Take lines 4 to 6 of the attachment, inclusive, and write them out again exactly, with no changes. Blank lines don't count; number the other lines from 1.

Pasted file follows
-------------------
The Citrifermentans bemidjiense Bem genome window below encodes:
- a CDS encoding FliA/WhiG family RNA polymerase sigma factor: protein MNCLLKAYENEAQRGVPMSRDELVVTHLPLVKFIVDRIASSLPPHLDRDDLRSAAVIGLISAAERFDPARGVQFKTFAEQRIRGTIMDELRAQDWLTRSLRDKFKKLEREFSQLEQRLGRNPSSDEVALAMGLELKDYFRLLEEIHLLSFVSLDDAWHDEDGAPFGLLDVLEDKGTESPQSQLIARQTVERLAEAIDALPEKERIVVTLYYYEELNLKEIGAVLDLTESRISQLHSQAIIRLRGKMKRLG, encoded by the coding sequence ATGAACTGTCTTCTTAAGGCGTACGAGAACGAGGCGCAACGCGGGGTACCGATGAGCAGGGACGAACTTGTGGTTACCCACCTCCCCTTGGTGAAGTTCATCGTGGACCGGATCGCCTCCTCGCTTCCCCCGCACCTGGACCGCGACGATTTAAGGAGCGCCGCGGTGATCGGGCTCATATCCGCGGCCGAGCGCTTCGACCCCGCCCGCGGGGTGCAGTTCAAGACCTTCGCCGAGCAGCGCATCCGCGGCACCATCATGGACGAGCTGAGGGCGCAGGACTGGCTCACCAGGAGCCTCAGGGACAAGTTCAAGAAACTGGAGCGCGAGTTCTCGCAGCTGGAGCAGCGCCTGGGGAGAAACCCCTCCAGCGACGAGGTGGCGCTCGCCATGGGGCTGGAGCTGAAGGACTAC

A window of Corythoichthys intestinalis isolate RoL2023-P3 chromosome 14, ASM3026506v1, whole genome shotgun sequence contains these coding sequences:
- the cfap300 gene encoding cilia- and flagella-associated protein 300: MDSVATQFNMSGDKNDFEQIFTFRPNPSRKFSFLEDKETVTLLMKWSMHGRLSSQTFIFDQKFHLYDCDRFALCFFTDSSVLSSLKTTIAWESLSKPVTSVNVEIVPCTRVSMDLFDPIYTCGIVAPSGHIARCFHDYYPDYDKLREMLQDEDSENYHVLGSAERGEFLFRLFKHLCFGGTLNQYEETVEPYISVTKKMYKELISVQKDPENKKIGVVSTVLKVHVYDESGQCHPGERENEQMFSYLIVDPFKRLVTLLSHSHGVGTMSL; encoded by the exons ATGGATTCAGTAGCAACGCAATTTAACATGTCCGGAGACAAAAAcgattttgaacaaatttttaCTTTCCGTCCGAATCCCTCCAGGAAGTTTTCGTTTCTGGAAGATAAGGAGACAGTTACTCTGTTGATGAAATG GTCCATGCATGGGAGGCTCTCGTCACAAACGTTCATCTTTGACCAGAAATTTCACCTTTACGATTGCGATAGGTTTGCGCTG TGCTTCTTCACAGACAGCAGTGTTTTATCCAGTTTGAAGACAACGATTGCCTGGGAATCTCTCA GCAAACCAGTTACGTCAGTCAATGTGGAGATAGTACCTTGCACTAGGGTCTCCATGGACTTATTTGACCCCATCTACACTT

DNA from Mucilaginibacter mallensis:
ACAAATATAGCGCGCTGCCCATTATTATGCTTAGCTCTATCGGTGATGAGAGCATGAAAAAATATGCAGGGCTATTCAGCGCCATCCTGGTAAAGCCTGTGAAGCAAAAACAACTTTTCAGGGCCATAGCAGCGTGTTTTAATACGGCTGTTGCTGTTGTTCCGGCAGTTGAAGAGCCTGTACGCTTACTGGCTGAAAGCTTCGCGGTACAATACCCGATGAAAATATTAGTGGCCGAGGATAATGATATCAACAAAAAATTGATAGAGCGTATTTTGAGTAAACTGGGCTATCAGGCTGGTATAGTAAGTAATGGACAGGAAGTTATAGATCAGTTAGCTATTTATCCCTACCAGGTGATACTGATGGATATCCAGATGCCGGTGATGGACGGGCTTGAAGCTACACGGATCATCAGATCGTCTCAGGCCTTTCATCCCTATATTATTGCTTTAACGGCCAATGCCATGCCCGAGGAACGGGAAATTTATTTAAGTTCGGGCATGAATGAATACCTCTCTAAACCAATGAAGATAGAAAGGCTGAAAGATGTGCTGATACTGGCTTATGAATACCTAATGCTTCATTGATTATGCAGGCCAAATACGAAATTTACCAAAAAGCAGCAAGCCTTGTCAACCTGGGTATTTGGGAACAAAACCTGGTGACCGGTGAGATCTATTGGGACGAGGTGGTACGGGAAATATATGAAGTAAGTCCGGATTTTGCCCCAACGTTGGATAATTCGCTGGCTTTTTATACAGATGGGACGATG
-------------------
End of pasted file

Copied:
- the cfap300 gene encoding cilia- and flagella-associated protein 300: MDSVATQFNMSGDKNDFEQIFTFRPNPSRKFSFLEDKETVTLLMKWSMHGRLSSQTFIFDQKFHLYDCDRFALCFFTDSSVLSSLKTTIAWESLSKPVTSVNVEIVPCTRVSMDLFDPIYTCGIVAPSGHIARCFHDYYPDYDKLREMLQDEDSENYHVLGSAERGEFLFRLFKHLCFGGTLNQYEETVEPYISVTKKMYKELISVQKDPENKKIGVVSTVLKVHVYDESGQCHPGERENEQMFSYLIVDPFKRLVTLLSHSHGVGTMSL; encoded by the exons ATGGATTCAGTAGCAACGCAATTTAACATGTCCGGAGACAAAAAcgattttgaacaaatttttaCTTTCCGTCCGAATCCCTCCAGGAAGTTTTCGTTTCTGGAAGATAAGGAGACAGTTACTCTGTTGATGAAATG GTCCATGCATGGGAGGCTCTCGTCACAAACGTTCATCTTTGACCAGAAATTTCACCTTTACGATTGCGATAGGTTTGCGCTG TGCTTCTTCACAGACAGCAGTGTTTTATCCAGTTTGAAGACAACGATTGCCTGGGAATCTCTCA GCAAACCAGTTACGTCAGTCAATGTGGAGATAGTACCTTGCACTAGGGTCTCCATGGACTTATTTGACCCCATCTACACTT

DNA from Mucilaginibacter mallensis:
ACAAATATAGCGCGCTGCCCATTATTATGCTTAGCTCTATCGGTGATGAGAGCATGAAAAAATATGCAGGGCTATTCAGCGCCATCCTGGTAAAGCCTGTGAAGCAAAAACAACTTTTCAGGGCCATAGCAGCGTGTTTTAATACGGCTGTTGCTGTTGTTCCGGCAGTTGAAGAGCCTGTACGCTTACTGGCTGAAAGCTTCGCGGTACAATACCCGATGAAAATATTAGTGGCCGAGGATAATGATATCAACAAAAAATTGATAGAGCGTATTTTGAGTAAACTGGGCTATCAGGCTGGTATAGTAAGTAATGGACAGGAAGTTATAGATCAGTTAGCTATTTATCCCTACCAGGTGATACTGATGGATATCCAGATGCCGGTGATGGACGGGCTTGAAGCTACACGGATCATCAGATCGTCTCAGGCCTTTCATCCCTATATTATTGCTTTAACGGCCAATGCCATGCCCGAGGAACGGGAAATTTATTTAAGTTCGGGCATGAATGAATACCTCTCTAAACCAATGAAGATAGAAAGGCTGAAAGATGTGCTGATACTGGCTTATGAATACCTAATGCTTCATTGATTATGCAGGCCAAATACGAAATTTACCAAAAAGCAGCAAGCCTTGTCAACCTGGGTATTTGGGAACAAAACCTGGTGACCGGTGAGATCTATTGGGACGAGGTGGTACGGGAAATATATGAAGTAAGTCCGGATTTTGCCCCAACGTTGGATAATTCGCTGGCTTTTTATACAGATGGGACGATG